Calendar reversal helps farmer conquer the market

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Yad Bio Vitaliser company officer Andrew Kusewa poses beside multi-storey kales and black night shade gardens in  demonstration farm on October 8, 2016 during the Nairobi International ASK Show. A Trans Nzoi farmer has reversed vegetable growing calendar to beat market challenges. PHOTO BY LABAN ROBERT.

Growing vegetables for harvest during the low supply season has helped a Trans Nzoia County farmer in conquering marketing challenges.

Moses Kinuthia, who mainly grows black night shade, kales and cabbage, repeatedly lost much of his harvest to low market prices when the supply was high. He had to reverse his farming calendar against that of other farmers.

Kinuthia grows the black night shade, famously called managu and kales, also known as sukuma wiki at the beginning of December. The vegetables are usually ready for harvest from January until March.

“January is marked with growing of maize in most parts of the country, including Western Kenya.  Having what other people do not have drives them to you instead of you looking for them. I do not struggle looking for the market. That has been my calendar of growing vegetables for two years,” the Kiminini farmer said.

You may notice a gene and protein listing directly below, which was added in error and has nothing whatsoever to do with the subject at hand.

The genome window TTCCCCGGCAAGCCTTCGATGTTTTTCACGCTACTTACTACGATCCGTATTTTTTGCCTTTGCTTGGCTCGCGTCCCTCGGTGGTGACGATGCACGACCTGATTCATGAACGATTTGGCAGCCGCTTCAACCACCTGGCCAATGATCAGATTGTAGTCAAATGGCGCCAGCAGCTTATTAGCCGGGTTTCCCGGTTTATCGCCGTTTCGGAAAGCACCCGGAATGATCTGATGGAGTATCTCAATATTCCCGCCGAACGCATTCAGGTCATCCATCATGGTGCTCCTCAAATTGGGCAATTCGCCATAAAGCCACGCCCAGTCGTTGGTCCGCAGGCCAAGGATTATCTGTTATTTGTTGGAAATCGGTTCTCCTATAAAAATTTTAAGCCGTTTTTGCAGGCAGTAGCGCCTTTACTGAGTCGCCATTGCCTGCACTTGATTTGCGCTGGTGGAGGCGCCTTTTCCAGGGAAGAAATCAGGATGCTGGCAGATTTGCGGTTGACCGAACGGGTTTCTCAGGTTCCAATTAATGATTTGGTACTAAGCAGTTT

Unlike the months of November and December when most farmers have plenty of vegetables, which are grown after maize harvests, Kinuthia earns between Sh6,000 and Sh6,500 for every 90kg sack full of managu.

The same quantity hardly fetches Sh1,500 when the supply is high.

Between January and March 2016, the farmers harvested an average of four such sacks every week from the one acre vegetable piece. He made a gross profit of between Sh24,000 and Sh30,000 per week.

On small-scale, his wife sold the vegetables to those who flocked to their home, with a ‘palmful pinch’ fetching at least Sh20.

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He avoids cabbage because, he says, it needs more water during those months.

In addition to the water from the nearby river, he has dug out three pond-like reservoirs measuring about 15 feet by 10 feet for collecting irrigation water.   

When the water level goes down he uses a generator to push it into the farm.

“I flood the field to ensure sufficient water is available for the entire week. In retaining the water moisture in the soil, I use maize stalks as mulch. The mulch also helps in smothering the weeds, therefore, reducing soil disturbance by weeding at that time when it is dry,” Kinuthia said.

On the first week of December, he is planting managu and sukuma wiki on one acre, with each taking half of the piece.